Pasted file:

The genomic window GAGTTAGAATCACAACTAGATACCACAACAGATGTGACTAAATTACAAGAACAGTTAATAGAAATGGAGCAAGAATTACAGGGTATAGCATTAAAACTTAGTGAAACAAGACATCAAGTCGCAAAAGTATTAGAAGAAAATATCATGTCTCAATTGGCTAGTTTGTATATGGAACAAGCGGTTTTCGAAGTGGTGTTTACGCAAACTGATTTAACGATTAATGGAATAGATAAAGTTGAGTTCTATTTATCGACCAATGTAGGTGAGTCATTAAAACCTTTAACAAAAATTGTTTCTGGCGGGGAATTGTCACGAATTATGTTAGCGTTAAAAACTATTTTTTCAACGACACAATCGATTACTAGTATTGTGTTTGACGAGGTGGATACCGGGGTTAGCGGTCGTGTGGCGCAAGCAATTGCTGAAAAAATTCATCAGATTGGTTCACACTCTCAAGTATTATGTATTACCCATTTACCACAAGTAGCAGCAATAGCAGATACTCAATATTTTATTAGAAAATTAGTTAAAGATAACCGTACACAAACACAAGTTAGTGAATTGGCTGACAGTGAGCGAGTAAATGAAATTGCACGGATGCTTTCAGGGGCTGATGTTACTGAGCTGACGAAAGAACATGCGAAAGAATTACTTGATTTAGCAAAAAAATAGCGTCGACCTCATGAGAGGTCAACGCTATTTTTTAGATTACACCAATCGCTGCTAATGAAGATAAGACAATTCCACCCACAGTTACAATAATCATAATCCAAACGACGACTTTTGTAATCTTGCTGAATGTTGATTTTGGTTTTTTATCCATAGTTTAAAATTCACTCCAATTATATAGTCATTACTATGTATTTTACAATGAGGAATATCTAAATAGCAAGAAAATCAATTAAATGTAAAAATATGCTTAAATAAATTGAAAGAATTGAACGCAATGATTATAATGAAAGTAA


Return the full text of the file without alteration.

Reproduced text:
The genomic window GAGTTAGAATCACAACTAGATACCACAACAGATGTGACTAAATTACAAGAACAGTTAATAGAAATGGAGCAAGAATTACAGGGTATAGCATTAAAACTTAGTGAAACAAGACATCAAGTCGCAAAAGTATTAGAAGAAAATATCATGTCTCAATTGGCTAGTTTGTATATGGAACAAGCGGTTTTCGAAGTGGTGTTTACGCAAACTGATTTAACGATTAATGGAATAGATAAAGTTGAGTTCTATTTATCGACCAATGTAGGTGAGTCATTAAAACCTTTAACAAAAATTGTTTCTGGCGGGGAATTGTCACGAATTATGTTAGCGTTAAAAACTATTTTTTCAACGACACAATCGATTACTAGTATTGTGTTTGACGAGGTGGATACCGGGGTTAGCGGTCGTGTGGCGCAAGCAATTGCTGAAAAAATTCATCAGATTGGTTCACACTCTCAAGTATTATGTATTACCCATTTACCACAAGTAGCAGCAATAGCAGATACTCAATATTTTATTAGAAAATTAGTTAAAGATAACCGTACACAAACACAAGTTAGTGAATTGGCTGACAGTGAGCGAGTAAATGAAATTGCACGGATGCTTTCAGGGGCTGATGTTACTGAGCTGACGAAAGAACATGCGAAAGAATTACTTGATTTAGCAAAAAAATAGCGTCGACCTCATGAGAGGTCAACGCTATTTTTTAGATTACACCAATCGCTGCTAATGAAGATAAGACAATTCCACCCACAGTTACAATAATCATAATCCAAACGACGACTTTTGTAATCTTGCTGAATGTTGATTTTGGTTTTTTATCCATAGTTTAAAATTCACTCCAATTATATAGTCATTACTATGTATTTTACAATGAGGAATATCTAAATAGCAAGAAAATCAATTAAATGTAAAAATATGCTTAAATAAATTGAAAGAATTGAACGCAATGATTATAATGAAAGTAA